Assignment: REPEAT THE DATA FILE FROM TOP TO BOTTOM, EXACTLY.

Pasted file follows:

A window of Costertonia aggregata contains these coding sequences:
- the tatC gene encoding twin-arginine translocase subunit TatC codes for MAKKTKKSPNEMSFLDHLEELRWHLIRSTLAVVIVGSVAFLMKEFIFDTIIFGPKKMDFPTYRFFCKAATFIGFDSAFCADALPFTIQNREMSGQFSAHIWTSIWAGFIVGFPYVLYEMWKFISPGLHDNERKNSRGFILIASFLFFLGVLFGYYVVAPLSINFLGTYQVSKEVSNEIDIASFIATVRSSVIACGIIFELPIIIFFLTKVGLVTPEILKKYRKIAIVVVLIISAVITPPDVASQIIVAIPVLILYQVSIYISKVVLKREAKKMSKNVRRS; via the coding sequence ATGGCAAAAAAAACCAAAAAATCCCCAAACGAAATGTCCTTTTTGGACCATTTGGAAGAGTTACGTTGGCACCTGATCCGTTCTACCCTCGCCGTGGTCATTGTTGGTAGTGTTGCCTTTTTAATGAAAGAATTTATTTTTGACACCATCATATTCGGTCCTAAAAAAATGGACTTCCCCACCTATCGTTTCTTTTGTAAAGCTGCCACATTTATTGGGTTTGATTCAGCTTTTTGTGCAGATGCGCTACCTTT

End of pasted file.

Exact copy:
A window of Costertonia aggregata contains these coding sequences:
- the tatC gene encoding twin-arginine translocase subunit TatC codes for MAKKTKKSPNEMSFLDHLEELRWHLIRSTLAVVIVGSVAFLMKEFIFDTIIFGPKKMDFPTYRFFCKAATFIGFDSAFCADALPFTIQNREMSGQFSAHIWTSIWAGFIVGFPYVLYEMWKFISPGLHDNERKNSRGFILIASFLFFLGVLFGYYVVAPLSINFLGTYQVSKEVSNEIDIASFIATVRSSVIACGIIFELPIIIFFLTKVGLVTPEILKKYRKIAIVVVLIISAVITPPDVASQIIVAIPVLILYQVSIYISKVVLKREAKKMSKNVRRS; via the coding sequence ATGGCAAAAAAAACCAAAAAATCCCCAAACGAAATGTCCTTTTTGGACCATTTGGAAGAGTTACGTTGGCACCTGATCCGTTCTACCCTCGCCGTGGTCATTGTTGGTAGTGTTGCCTTTTTAATGAAAGAATTTATTTTTGACACCATCATATTCGGTCCTAAAAAAATGGACTTCCCCACCTATCGTTTCTTTTGTAAAGCTGCCACATTTATTGGGTTTGATTCAGCTTTTTGTGCAGATGCGCTACCTTT